Restaurant training and grant program
Rates start at low 5.99%
Relatively new lender
No longer offers microloans
Doesn’t disclose fees online
$5,000 – $100,000
5.99% to 25.99%
12 to 60 months
12+ months in business, $50,000+ in annual sales, 20%+ ownership of business, 18+ years old
ARF Financial is an alternative lender that offers specialized financing programs for specific industries — including restaurant loans. It offers unsecured lines of credit, working capital loans, flex pay loans and bridge loans to the restaurant industry. And its 90-day COVID-19 Guarantee means you can request 90 days of interest-only payment if government mandates make it impossible for you to operate at full capacity. But while other industries might qualify for more, restaurant loans stop at $450,000.
Loan program made with restaurants in mind
90-Day COVID-19 Guarantee
No collateral required
Doesn’t disclose rates online
Other lenders might have more flexible hardship policies
This peer-to-peer platform can connect your restaurant with investor-funded loans. It can be a great option if your credit score is less than perfect, with relatively low rates starting at 8.75% APR. It was also one of the first online lenders to offer PPP loans. But your restaurant must be at least two years old to qualify.
Accepts 620 credit scores
No minimum revenue requirements
No prepayment penalty
Can take at least five business days to fund
At least two years in business required
$5,000 – $500,000
4.99% to 38.43%
Min. Credit Score
3 to 120 months
660+ personal credit score, 2+ years in business, for-profit business in an approved industry, not located in Nevada
Credibly is an online lender that offers short-term loans and merchant cash advances for all credit types. Its merchant cash advances and short-term loans come with relatively low fees, compared to other products available to bad credit borrowers, starting at 15 cents on the dollar. And in addition to accepting credit scores as low as 500, you only need six months in business. But its monthly revenue requirement of $15,000 is a little higher than other bad-credit lenders. And like other short-term loans and merchant cash advances, Credibly charges daily or weekly repayments.
Funding available within 24 hours
Low starting factor rate of 1.15
Transparent about costs
Weekly or daily repayments
High $15,000 monthly revenue requirement
Maximum loan of $400,000
$5,000 – $400,000
Min. Credit Score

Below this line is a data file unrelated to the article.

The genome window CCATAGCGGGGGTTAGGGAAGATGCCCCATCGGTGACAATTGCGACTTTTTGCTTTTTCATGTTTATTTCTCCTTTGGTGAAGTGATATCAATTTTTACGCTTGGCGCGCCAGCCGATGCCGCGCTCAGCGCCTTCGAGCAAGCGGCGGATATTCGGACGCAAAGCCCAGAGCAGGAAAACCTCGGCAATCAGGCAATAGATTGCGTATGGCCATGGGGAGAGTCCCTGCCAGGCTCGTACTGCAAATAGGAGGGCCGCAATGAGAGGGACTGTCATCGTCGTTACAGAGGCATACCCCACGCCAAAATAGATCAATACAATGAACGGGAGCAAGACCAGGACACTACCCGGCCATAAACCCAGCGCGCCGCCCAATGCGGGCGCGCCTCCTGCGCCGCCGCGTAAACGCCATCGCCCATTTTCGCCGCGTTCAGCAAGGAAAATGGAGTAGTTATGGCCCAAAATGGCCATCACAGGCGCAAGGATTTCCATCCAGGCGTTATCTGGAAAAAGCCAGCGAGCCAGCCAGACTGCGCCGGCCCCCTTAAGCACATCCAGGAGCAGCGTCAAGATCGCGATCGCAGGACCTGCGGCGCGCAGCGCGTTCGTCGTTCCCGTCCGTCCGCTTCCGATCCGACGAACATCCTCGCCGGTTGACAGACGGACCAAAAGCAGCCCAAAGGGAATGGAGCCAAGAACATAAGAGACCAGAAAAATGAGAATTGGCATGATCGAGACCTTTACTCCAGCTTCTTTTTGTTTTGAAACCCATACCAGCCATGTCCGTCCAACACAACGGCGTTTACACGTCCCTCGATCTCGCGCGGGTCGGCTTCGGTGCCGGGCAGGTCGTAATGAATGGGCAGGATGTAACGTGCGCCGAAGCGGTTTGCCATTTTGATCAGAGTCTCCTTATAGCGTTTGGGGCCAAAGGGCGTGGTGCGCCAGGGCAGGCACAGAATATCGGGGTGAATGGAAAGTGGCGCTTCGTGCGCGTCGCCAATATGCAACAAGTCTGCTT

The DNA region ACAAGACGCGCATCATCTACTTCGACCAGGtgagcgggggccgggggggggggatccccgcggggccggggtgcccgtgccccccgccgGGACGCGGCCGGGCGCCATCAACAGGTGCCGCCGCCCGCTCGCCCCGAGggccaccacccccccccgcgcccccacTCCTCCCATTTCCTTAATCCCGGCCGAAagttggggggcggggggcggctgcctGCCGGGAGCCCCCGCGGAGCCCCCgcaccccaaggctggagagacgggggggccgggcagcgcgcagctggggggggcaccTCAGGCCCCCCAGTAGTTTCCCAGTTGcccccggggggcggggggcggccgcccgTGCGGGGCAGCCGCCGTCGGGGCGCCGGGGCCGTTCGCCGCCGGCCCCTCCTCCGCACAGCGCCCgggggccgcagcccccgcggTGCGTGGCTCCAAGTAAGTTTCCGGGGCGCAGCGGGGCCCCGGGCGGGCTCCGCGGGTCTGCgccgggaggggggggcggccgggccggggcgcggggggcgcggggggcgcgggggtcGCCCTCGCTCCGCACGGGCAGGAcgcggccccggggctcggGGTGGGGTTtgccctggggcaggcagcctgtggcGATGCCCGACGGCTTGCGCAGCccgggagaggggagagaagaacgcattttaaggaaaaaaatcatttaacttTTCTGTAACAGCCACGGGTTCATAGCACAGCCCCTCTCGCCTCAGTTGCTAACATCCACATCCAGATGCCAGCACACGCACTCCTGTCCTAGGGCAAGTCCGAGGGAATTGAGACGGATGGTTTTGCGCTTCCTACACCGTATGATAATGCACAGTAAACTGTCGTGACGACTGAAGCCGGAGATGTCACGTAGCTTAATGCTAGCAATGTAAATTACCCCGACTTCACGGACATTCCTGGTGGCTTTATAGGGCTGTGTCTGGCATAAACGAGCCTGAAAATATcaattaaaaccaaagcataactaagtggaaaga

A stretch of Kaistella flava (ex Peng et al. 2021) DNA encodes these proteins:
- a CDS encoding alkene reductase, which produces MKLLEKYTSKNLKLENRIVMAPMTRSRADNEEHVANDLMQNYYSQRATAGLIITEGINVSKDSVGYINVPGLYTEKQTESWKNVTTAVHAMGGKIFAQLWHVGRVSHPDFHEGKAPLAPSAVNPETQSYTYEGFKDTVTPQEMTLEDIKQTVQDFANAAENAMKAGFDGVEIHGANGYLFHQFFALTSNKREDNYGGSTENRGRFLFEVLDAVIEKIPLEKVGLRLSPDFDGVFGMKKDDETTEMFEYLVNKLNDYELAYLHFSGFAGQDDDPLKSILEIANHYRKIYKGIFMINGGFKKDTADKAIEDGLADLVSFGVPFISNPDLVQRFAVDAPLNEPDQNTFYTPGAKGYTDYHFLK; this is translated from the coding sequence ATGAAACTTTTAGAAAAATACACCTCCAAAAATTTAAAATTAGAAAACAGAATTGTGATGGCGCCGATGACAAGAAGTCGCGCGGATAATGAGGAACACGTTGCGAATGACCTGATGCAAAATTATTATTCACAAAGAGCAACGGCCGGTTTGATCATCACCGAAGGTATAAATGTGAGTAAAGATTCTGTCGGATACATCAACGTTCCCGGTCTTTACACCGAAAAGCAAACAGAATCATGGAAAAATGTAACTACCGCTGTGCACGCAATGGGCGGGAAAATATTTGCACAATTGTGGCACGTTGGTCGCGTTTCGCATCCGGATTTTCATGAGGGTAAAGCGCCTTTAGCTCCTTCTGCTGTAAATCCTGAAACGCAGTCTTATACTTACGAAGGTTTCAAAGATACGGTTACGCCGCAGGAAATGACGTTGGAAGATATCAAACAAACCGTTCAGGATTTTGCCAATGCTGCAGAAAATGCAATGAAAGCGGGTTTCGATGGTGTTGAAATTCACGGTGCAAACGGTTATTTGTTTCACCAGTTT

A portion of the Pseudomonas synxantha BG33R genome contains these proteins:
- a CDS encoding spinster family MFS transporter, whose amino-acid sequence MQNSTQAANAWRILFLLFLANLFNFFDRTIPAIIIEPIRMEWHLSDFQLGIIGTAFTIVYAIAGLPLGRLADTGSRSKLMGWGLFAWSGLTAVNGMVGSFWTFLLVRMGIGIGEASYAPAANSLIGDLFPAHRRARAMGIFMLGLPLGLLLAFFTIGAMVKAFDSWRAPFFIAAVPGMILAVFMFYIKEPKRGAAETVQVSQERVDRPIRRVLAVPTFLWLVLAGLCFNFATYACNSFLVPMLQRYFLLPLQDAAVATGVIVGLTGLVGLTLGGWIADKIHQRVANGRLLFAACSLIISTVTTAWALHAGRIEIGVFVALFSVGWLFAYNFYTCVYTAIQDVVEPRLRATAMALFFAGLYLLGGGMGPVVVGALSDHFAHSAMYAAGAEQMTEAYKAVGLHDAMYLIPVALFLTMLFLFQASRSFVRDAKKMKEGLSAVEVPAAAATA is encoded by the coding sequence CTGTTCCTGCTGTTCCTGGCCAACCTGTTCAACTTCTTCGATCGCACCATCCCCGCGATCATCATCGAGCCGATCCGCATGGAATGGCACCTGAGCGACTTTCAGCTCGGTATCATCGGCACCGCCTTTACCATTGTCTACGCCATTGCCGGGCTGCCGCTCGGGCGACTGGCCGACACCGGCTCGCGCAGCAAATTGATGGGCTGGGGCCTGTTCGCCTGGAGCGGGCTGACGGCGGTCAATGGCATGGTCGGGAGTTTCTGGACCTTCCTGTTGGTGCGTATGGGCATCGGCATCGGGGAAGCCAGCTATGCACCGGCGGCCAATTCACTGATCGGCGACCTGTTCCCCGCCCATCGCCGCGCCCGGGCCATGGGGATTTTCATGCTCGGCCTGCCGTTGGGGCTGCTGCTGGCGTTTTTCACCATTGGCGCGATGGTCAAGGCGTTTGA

3 to 18 months
6+ months in business, $15K+ in monthly deposits, 500+ credit score
ApplePie Capital is one of the only lenders out there that specializes in franchise financing. Its term loans start at a high $100,0000 — but its rates are low, running from 6.5% to 9% APR. And it accepts startups. But you must have a personal net worth that is at least equal to the amount you're borrowing. And established businesses must be profitable for the past six months — under normal circumstances.
Low rates of 6.5% to 9% APR
Works with entrepreneurs
Specializes in franchise financing
May charge broker fee
No loans under $100,000
Must have net worth equal to loan
$100,000 – $10,000,000
6.5% to 9%
Min. Credit Score
60 to 120 months
Operate an eligible franchise, 660+ credit score, personal assets to fully secure the loan, additional based on financing type
With over 75 partner lenders, Lendio is one of the largest online business marketplaces out there. It can be a good choice when you need funding fast — or just don’t have time to spend shopping around. Its partners offer everything from working capital to SBA loans. And bad credit options are available. But customers give the site mixed reviews. Some say it was a great choice, while others complain it didn’t give enough information about offers or that Lendio customer service was slow to respond to emails.
Network of over 75 lenders
Fast funding available within 24 hours
Works with bad credit
Customers report spotty response times from Lendio staff
Not a direct lender
Restaurants might not qualify for lowest rates
$500 – $5,000,000
Starting at 6%
Min. Credit Score
1 to 25 years
Operate business in US or Canada, have a business bank account, 560+ personal credit score